“It is no exaggeration to say that Bruce Molsky is one of the greatest American fiddlers of all time. His playing is mesmerizing and transporting, and best experienced live.” —WBUR
“[I]n fiddle- and fret-conscious circles from Nashville to Groton, Mass. … [Trischka] is known as the father of modern bluegrass.” — New York Times
Two legends of the folk/roots world—Grammy-nominated fiddler extraordinaire Bruce Molsky and banjo master Tony Trischka— join forces for an evening of old time string band wizardry. The two will trade songs from their prolific and beloved catalogs as well as the deep well of American traditional folk tunes, both well-known and recently unearthed.
Bruce Molsky transports audiences to another time and place with his authentic and personal interpretations of rarities from the Southern Appalachian songbook and other musical traditions from around the globe. Best known for his work on the fiddle, Bruce’s banjo, guitar and his distinctive, powerful vocals also resonate with listeners. His combination of technical virtuosity and relaxed conversational wit makes a concert hall feel like an intimate front porch gathering. His take on tradition has landed him in collaborations with some of the world’s most highly respected players from roots to rock. He is a special guest on legend rocker Mark Knopfler’s recent CD, “Tracker.” His “1865 Songs of Hope & Home” with Anonymous 4, was on Billboard’s top 10 for weeks. February 2022 marked the long-anticipated release of Bruce’s solo guitar recording “Everywhere You Go,” a coming-together of new interpretations and arrangements of a wide swath of styles. He holds the title of “Visiting Scholar in the American Roots Music Program” at Berklee College of Music, where he is the go-to guy for the next generation of roots musicians.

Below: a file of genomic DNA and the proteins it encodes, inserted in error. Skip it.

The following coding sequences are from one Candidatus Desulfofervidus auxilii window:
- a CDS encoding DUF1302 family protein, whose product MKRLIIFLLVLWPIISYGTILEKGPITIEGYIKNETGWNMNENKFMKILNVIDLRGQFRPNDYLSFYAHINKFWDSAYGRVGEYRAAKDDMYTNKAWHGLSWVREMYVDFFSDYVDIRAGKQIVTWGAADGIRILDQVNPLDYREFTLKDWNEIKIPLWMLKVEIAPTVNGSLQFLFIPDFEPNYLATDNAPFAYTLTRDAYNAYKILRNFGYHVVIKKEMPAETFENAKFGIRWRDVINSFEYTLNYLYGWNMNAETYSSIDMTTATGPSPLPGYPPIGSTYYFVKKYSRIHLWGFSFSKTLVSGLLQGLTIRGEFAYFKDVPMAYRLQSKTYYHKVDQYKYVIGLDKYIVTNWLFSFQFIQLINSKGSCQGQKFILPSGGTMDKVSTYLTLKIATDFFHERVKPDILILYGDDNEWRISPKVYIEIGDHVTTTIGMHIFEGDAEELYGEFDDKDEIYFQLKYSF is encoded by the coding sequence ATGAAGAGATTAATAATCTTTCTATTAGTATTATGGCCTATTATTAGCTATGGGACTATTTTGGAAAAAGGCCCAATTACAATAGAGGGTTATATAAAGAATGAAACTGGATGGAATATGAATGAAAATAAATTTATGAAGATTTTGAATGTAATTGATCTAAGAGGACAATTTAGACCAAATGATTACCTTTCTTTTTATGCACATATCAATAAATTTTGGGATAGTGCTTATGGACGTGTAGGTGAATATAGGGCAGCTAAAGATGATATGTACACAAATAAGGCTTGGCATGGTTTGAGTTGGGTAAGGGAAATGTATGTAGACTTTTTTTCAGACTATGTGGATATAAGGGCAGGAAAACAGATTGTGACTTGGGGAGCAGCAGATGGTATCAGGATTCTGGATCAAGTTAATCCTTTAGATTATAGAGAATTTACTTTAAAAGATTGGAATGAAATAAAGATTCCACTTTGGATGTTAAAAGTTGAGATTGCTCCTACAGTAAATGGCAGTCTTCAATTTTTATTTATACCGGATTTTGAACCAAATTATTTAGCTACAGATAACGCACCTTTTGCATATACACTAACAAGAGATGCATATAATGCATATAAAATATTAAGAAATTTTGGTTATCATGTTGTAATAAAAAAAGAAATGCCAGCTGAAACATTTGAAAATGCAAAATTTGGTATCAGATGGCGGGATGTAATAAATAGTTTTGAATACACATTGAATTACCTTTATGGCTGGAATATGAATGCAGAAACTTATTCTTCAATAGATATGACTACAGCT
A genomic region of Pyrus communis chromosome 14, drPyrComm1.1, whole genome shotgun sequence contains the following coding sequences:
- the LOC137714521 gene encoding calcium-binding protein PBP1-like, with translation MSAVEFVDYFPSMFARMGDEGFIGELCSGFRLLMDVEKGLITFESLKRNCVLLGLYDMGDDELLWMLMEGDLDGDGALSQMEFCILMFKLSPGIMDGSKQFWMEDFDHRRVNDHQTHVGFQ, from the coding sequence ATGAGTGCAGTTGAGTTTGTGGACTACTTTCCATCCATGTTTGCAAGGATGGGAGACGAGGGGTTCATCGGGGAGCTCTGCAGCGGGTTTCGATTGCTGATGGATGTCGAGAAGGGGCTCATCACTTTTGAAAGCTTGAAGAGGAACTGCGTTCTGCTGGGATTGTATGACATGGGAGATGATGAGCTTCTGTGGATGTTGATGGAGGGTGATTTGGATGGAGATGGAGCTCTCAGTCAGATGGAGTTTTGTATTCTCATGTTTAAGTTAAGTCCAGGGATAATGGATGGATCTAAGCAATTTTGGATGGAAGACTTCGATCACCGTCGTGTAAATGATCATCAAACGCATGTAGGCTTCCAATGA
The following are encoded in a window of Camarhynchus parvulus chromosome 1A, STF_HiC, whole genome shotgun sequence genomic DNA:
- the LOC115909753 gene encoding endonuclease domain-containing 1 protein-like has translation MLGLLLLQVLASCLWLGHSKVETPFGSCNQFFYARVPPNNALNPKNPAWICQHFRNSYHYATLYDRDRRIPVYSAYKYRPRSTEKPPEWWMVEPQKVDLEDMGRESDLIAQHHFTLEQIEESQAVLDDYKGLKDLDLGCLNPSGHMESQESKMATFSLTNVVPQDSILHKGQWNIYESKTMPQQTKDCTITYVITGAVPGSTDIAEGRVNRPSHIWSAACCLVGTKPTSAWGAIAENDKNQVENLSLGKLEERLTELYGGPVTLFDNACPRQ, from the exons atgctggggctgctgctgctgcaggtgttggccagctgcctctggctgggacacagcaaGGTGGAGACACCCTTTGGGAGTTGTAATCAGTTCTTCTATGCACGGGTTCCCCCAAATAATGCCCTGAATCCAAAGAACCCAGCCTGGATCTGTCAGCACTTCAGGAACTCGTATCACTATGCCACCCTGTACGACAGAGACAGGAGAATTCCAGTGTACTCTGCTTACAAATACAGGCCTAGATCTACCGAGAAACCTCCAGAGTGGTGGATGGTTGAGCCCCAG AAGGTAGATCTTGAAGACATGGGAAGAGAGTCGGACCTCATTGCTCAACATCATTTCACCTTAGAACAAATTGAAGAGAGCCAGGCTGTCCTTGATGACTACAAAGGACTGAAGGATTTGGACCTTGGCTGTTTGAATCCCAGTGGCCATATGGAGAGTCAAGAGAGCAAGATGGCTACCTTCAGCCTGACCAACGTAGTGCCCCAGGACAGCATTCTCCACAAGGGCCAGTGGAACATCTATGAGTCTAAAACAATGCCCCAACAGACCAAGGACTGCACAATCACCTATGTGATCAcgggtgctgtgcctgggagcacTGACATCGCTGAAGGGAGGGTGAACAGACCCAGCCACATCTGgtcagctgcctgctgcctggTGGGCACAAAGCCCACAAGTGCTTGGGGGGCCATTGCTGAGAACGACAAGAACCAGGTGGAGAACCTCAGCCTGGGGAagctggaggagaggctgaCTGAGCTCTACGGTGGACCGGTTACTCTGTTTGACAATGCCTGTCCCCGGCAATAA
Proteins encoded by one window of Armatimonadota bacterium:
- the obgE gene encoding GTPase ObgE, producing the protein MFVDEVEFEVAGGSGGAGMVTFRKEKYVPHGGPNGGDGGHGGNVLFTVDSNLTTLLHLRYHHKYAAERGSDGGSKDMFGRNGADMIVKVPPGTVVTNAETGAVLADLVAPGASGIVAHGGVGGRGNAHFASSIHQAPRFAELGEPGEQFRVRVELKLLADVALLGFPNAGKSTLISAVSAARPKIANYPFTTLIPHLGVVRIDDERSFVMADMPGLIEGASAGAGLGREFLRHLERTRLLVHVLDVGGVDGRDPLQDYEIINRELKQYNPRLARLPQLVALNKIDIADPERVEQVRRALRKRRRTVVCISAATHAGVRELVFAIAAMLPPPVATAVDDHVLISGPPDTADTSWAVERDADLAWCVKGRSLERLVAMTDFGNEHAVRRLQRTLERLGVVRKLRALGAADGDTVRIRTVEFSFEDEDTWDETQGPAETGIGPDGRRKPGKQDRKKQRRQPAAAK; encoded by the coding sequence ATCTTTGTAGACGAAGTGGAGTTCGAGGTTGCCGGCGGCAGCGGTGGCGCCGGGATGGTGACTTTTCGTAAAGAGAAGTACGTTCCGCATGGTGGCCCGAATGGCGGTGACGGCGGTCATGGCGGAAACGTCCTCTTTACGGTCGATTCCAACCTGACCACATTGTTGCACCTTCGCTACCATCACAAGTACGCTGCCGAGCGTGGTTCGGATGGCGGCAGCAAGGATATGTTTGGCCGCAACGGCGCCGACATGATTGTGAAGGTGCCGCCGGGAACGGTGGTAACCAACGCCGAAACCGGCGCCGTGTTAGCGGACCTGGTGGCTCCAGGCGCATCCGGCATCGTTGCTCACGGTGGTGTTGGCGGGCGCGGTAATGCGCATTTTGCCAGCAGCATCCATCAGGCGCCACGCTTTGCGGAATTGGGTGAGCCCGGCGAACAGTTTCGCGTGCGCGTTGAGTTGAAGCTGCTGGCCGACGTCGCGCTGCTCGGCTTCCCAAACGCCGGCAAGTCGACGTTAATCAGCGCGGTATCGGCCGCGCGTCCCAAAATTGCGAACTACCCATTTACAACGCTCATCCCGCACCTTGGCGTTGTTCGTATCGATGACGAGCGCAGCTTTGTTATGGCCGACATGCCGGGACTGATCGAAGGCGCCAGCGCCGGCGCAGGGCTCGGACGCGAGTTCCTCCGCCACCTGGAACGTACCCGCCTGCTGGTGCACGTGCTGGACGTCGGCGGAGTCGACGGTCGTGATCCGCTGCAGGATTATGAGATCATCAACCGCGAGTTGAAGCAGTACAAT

Banjo ace Tony Trischka has consistently kept his instrument and his genre on the cutting edge. The Syracuse native helped usher bluegrass out of the dusty past and into a progressive future, all while honoring the old time traditions. Trischka’s landmark solo debut, “Bluegrass Light,” was released on the Rounder label in 1974. Many other milestone albums followed, among them 1983’s “A Robot Plane Flies Over Arkansas,” which refined the eclecticism of Bluegrass Light and featured such West Coast “newgrass” royalty as violinist Darol Anger, guitarist Tony Rice, and mandolinist David Grisman. Trischka’s work with his pal Steve Martin has helped the banjo gain a wider audience and deeper understanding. His Grammy-nominated album “Double Banjo Bluegrass Spectacular,” released in 2007, and “Great Big World,” from 2014, feature Martin within a mix of veterans and up-and-coming luminaries. He produced Martin’s Grammy-nominated Rounder album from 2011, “Rare Bird Alert,” which touts performances by the Steep Canyon Rangers, Paul McCartney, and the Dixie Chicks. Trischka’s newest album, “Shall We Hope,” is a visionary exploration of Civil War history featuring an all-star cast—from Michael Daves and Maura O’Connell to the Femmes, Catherine Russell, Guy Davis, actor John Lithgow, and many others. Released in January 2021, “Shall We Hope” is a dramatized listening experience, which invites its audience into the lives of characters from America’s past as they grapple with the hard realities of war and death, and the meaning of freedom.